Whenever you combine cat photos and the Internet, you are up for great fun. Cat posts are the greatest invention after the wheel, and if you ask the fans – the Internet was invented so people could share funny cat pictures.
It doesn’t matter if they are skinny, chubby, black, or white – the cats are always amusing. We have collected some of the funniest cat posts on the Internet. From ruining their owner’s breakfast to plotting against their humans, these cats certainly deserve their spot on the “best of” list. We have no doubt you will enjoy them as much as we did.
The researchers from the Media School at Indiana University attempted to investigate why do people like internet cats. Jessica Gall Myrick, an assistant professor of journalism, managed to get almost 7,000 people to do her online survey.
"It is possible that viewing of online cat media improves mood, but this activity may also foster negative outcomes linked to using the Internet for procrastination," the study says.
"Some people may think watching online cat videos isn't a serious enough topic for academic research, but the fact is that it's one of the most popular uses of the Internet today," Myrick says. "If we want to better understand the effects the Internet may have on us as individuals and on society, then researchers can't ignore Internet cats anymore."
"We all have watched a cat video online, but there is really little empirical work done on why so many of us do this, or what effects it might have on us," she added. "As a media researcher and online cat video viewer, I felt compelled to gather some data about this pop culture phenomenon."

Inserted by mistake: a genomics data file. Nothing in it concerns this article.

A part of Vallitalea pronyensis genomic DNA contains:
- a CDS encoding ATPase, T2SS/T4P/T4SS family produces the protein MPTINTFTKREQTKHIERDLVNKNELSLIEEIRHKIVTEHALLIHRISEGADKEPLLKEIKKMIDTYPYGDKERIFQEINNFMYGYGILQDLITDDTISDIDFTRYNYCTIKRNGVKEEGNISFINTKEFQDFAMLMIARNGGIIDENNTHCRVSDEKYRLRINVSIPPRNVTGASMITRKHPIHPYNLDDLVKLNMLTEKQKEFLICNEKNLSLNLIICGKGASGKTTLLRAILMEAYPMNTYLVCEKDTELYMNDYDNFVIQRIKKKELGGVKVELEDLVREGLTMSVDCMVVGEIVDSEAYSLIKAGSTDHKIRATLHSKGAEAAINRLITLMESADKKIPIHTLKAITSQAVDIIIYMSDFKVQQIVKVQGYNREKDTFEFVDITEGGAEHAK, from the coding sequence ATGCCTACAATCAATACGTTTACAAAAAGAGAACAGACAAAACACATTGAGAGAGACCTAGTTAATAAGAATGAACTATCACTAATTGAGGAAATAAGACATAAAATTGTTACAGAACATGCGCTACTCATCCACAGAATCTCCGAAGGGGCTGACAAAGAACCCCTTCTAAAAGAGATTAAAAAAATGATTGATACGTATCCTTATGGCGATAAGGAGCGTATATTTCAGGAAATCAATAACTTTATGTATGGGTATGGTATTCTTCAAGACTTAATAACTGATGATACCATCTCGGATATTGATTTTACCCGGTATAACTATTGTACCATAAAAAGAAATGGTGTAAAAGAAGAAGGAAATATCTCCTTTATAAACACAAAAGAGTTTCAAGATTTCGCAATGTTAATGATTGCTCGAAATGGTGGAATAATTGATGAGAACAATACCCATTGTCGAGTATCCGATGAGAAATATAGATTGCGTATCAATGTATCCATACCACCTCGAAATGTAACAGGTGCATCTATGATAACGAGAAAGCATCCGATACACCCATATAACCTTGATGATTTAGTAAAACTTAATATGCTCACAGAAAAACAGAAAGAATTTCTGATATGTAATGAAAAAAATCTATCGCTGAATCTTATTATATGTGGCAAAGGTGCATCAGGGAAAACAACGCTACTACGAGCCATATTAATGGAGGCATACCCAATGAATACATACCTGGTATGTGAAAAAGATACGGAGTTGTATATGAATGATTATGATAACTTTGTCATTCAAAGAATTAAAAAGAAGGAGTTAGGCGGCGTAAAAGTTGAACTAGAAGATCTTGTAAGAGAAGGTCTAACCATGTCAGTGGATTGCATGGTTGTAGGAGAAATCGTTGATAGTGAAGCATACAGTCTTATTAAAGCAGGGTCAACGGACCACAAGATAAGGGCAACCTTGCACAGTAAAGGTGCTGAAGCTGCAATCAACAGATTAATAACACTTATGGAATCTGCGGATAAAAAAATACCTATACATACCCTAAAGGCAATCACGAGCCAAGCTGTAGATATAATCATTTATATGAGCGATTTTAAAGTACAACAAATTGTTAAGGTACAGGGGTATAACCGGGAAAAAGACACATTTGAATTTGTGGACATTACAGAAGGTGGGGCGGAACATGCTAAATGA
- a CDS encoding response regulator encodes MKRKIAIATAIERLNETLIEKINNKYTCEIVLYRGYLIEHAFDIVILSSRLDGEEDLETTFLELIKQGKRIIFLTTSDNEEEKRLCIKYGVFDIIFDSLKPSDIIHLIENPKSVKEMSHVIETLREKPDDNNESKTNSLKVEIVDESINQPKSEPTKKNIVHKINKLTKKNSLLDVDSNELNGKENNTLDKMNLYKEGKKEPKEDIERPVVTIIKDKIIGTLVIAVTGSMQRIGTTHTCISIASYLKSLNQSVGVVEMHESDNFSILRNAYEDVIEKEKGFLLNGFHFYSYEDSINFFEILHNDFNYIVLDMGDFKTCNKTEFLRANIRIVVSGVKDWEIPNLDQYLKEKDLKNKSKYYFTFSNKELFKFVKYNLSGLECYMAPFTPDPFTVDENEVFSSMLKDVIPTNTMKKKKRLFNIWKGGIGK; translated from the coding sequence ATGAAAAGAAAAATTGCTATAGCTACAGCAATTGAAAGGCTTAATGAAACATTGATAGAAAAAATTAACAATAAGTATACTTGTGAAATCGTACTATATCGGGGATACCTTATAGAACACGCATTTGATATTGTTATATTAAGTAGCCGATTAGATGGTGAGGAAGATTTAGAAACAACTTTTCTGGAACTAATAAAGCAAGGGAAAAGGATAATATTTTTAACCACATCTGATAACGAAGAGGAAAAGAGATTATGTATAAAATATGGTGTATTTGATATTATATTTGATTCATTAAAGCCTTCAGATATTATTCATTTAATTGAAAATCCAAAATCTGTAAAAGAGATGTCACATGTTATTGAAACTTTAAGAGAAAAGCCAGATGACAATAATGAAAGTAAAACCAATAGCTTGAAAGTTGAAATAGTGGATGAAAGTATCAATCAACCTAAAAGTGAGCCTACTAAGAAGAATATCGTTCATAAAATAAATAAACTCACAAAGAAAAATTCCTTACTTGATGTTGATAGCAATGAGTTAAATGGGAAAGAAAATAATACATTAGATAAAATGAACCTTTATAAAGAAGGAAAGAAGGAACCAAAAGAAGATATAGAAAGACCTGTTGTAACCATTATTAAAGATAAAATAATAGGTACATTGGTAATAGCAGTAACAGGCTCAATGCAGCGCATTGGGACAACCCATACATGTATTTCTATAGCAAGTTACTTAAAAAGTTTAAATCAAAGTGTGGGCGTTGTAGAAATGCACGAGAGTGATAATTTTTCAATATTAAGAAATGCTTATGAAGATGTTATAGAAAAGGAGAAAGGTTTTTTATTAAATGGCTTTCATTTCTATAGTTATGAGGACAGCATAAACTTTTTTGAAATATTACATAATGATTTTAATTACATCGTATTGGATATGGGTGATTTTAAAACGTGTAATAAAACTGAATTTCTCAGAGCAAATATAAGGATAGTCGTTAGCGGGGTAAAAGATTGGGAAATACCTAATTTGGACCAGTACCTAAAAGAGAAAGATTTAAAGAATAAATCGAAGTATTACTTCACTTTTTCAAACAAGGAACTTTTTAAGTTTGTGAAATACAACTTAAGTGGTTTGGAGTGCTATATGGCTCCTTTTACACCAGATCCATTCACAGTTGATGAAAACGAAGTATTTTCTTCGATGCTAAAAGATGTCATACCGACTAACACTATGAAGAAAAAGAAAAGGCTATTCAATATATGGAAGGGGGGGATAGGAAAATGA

The statistics show there were more than 2 million videos featuring cats posted on YouTube in 2014, with nearly 26 billion views. Amazingly, cat videos had more views per each item than any other type of YouTube content.
Myrick's research showed that the most common sites for viewing cat videos were Facebook, YouTube, and Buzzfeed.
Some of the possible effects Myrick wanted to explore: Does watching cat videos on the Internet have the same kind of positive effect as pet therapy? And does some part of the audience feel worse after viewing cat videos because they are not finishing their errands instead?
About 36 percent of the study participants think of themselves as a "cat person." In comparison, around 60 percent stated they are fond of both cats and dogs.
The study participants stated they were livelier and felt more positive after viewing cat-related online media.They also reported fewer negative emotions (annoyance, anxiety, and sadness) after seeing cat-related online media.
They stated they often watched Internet cats at work or while studying. The satisfaction they got from viewing cat videos compensated any guilt they felt about delaying their errands. "Even if they are watching cat videos on YouTube to procrastinate or while they should be working, the emotional pay-off may actually help people take on tough tasks afterward," Myrick concluded.